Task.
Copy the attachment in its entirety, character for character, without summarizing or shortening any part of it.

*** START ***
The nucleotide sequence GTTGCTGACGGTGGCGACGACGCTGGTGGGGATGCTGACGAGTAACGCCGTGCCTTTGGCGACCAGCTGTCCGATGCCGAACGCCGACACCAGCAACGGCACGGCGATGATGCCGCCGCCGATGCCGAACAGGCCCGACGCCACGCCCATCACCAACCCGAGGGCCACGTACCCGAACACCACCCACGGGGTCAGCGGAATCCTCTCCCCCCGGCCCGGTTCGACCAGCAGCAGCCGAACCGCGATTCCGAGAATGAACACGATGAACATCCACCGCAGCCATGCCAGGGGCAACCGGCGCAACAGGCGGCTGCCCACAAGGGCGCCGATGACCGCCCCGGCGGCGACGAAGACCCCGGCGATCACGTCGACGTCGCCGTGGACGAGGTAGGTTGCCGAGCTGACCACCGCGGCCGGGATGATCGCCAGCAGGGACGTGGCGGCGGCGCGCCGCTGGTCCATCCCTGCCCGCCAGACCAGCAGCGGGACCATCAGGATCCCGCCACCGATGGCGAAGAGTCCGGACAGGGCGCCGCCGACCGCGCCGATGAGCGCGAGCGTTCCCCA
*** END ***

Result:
The nucleotide sequence GTTGCTGACGGTGGCGACGACGCTGGTGGGGATGCTGACGAGTAACGCCGTGCCTTTGGCGACCAGCTGTCCGATGCCGAACGCCGACACCAGCAACGGCACGGCGATGATGCCGCCGCCGATGCCGAACAGGCCCGACGCCACGCCCATCACCAACCCGAGGGCCACGTACCCGAACACCACCCACGGGGTCAGCGGAATCCTCTCCCCCCGGCCCGGTTCGACCAGCAGCAGCCGAACCGCGATTCCGAGAATGAACACGATGAACATCCACCGCAGCCATGCCAGGGGCAACCGGCGCAACAGGCGGCTGCCCACAAGGGCGCCGATGACCGCCCCGGCGGCGACGAAGACCCCGGCGATCACGTCGACGTCGCCGTGGACGAGGTAGGTTGCCGAGCTGACCACCGCGGCCGGGATGATCGCCAGCAGGGACGTGGCGGCGGCGCGCCGCTGGTCCATCCCTGCCCGCCAGACCAGCAGCGGGACCATCAGGATCCCGCCACCGATGGCGAAGAGTCCGGACAGGGCGCCGCCGACCGCGCCGATGAGCGCGAGCGTTCCCCA